Natalia Jagielska, a doctoral student at the University of Edinburgh, studies the intact pterosaur fossil discovered on Scotland's Isle of Skye. The fossil is the largest pterosaur found from the Jurassic period. Photo courtesy of the University of Edinburgh
Feb. 22 (UPI) -- Researchers in Scotland said a winged reptile fossil found on one of the country's islands is a previously unknown type of pterosaur and the largest ever discovered from the Jurassic period.
The University of Edinburgh team, which published its paper on the discovery Tuesday in the journal Current Biology, said the pterosaur that lived about 170 million years ago was remarkably well-preserved when it was discovered in 2017 on the Isle of Skye, off Scotland's west coast.
"Pterosaurs preserved in such quality are exceedingly rare and are usually reserved to select rock formations in Brazil and China. And yet, an enormous superbly preserved pterosaur emerged from a tidal platform in Scotland," Natalia Jagielska, a doctoral student and the lead author of a paper, said in a University of Edinburgh news release.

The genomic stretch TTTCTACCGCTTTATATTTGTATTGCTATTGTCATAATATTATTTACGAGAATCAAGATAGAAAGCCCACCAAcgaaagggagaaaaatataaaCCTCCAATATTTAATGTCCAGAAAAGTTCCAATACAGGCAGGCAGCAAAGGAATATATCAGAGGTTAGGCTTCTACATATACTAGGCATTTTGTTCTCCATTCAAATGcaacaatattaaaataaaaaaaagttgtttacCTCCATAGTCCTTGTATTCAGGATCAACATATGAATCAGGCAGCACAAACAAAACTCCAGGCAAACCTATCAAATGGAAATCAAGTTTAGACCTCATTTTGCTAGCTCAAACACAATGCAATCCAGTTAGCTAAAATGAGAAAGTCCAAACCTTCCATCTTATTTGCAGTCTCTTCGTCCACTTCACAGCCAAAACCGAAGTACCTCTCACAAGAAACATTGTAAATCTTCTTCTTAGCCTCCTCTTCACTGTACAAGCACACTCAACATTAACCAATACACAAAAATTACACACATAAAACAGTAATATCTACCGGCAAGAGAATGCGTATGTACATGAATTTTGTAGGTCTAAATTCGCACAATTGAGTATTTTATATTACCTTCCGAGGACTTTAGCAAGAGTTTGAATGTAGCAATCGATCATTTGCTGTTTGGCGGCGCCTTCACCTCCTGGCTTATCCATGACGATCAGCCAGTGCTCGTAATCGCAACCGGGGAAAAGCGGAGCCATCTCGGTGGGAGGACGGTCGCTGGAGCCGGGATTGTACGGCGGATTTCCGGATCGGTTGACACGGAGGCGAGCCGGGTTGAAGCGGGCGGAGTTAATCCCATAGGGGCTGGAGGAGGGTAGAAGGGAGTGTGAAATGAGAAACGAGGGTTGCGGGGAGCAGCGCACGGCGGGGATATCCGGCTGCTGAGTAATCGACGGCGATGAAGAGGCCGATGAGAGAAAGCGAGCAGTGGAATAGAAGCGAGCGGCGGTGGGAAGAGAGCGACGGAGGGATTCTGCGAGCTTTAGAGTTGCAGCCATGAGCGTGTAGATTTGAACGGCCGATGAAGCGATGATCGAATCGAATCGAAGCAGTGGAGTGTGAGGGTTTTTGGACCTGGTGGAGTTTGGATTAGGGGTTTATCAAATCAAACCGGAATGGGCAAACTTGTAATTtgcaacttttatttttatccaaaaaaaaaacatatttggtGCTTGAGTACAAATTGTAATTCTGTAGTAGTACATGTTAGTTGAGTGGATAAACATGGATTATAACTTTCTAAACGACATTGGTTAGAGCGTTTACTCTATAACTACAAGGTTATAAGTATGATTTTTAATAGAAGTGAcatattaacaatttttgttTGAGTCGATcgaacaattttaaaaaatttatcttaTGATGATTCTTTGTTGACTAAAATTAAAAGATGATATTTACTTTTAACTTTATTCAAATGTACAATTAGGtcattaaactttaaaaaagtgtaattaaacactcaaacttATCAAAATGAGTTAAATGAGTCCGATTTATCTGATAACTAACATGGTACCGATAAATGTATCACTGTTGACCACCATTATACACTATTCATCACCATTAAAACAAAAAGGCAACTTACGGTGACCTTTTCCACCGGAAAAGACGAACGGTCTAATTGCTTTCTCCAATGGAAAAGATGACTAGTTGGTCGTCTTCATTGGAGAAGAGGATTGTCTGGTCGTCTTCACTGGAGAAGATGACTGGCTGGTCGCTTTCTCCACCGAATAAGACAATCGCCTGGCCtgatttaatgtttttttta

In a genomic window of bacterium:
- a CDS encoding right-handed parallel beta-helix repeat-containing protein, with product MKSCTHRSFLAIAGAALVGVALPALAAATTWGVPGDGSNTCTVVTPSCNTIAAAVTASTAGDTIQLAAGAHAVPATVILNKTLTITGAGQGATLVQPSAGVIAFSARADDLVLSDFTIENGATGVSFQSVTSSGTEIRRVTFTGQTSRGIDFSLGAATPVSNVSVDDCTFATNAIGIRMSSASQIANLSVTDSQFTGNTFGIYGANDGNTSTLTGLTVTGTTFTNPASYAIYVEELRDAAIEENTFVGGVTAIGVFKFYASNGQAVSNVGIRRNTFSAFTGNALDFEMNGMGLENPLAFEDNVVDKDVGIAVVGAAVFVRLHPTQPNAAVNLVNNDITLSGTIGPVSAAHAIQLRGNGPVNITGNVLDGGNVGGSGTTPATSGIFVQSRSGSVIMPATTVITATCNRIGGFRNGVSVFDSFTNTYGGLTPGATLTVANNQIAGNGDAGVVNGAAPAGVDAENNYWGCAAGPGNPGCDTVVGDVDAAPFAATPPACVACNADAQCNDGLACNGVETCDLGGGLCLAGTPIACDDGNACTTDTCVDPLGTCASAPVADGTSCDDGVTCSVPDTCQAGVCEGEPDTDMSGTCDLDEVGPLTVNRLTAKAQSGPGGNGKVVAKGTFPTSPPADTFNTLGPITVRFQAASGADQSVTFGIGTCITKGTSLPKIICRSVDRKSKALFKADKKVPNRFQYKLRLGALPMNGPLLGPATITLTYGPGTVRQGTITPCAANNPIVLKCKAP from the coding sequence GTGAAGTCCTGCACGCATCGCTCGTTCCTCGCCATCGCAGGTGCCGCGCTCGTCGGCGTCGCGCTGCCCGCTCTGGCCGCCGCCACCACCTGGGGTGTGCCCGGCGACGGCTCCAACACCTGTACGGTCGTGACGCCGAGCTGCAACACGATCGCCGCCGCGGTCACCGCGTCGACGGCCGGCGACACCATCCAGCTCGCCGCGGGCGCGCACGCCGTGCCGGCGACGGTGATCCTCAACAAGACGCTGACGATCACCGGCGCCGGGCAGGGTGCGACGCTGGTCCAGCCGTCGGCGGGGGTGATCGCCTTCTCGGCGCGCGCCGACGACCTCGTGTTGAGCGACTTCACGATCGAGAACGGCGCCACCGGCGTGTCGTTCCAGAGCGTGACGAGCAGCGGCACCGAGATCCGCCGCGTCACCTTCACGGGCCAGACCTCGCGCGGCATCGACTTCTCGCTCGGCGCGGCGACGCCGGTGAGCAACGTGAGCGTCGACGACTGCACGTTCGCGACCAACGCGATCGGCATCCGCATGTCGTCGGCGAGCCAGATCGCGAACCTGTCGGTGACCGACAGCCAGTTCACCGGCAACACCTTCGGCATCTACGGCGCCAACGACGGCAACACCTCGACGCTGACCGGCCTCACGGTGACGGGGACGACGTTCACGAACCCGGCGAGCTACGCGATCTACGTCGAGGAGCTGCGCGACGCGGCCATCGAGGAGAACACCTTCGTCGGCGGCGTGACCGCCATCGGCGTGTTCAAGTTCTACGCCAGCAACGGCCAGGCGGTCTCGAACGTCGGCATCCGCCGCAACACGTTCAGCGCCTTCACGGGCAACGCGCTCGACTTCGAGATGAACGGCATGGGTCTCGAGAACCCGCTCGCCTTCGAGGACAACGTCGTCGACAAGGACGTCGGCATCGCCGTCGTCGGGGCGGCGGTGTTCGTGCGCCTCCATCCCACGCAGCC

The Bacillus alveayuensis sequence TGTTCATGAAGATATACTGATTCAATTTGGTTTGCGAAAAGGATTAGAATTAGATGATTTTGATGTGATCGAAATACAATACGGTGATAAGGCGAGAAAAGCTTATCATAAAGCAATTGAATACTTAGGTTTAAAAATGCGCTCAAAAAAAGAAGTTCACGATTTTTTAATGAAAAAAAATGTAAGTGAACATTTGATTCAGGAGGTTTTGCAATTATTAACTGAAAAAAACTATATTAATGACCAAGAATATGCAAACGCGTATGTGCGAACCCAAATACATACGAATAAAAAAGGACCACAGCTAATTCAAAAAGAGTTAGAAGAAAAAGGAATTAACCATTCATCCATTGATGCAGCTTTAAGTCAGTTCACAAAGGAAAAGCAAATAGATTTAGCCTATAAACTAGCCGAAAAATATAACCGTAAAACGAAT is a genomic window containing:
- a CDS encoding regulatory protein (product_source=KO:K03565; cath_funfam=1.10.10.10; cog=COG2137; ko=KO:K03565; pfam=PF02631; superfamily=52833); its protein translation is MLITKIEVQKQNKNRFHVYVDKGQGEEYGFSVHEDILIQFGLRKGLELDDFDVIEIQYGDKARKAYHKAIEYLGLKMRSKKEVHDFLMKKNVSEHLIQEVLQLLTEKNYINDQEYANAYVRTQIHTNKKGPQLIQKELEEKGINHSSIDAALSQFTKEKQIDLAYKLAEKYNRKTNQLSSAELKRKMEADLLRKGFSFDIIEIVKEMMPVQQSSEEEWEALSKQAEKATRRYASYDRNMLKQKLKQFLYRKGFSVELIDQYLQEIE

Jagielska said the hollow bones of pterosaurs made their remains fragile and unlikely candidates to become long-lasting fossils, but the Isle of Skye discovery "remains in almost pristine condition, articulated and almost complete."
"Its sharp fish-snatching teeth still retaining a shiny enamel cover as if he were alive mere weeks ago," she said.
The research team said the fossil, dubbed Dearc sgiathanach ("winged reptile" in Gaelic), had a wingspan of 8.2 feet. The size is far smaller than the 40-foot wingspan of pterosaurs discovered from the late Cretaceous period, but is the largest pterosaur discovered from the earlier Jurassic period.
"Dearc is the biggest pterosaur we know from the Jurassic period, and that tells us that pterosaurs got larger much earlier than we thought, long before the Cretaceous period when they were competing with birds, and that's hugely significant," said Steve Brusatte, professor and Personal Chair of Palaeontology and Evolution in the School of GeoSciences at the University of Edinburgh.
Jagielska said she will continue to study the fossil in the hopes of obtaining a greater understanding of how Dearc sgiathanach lived and flew.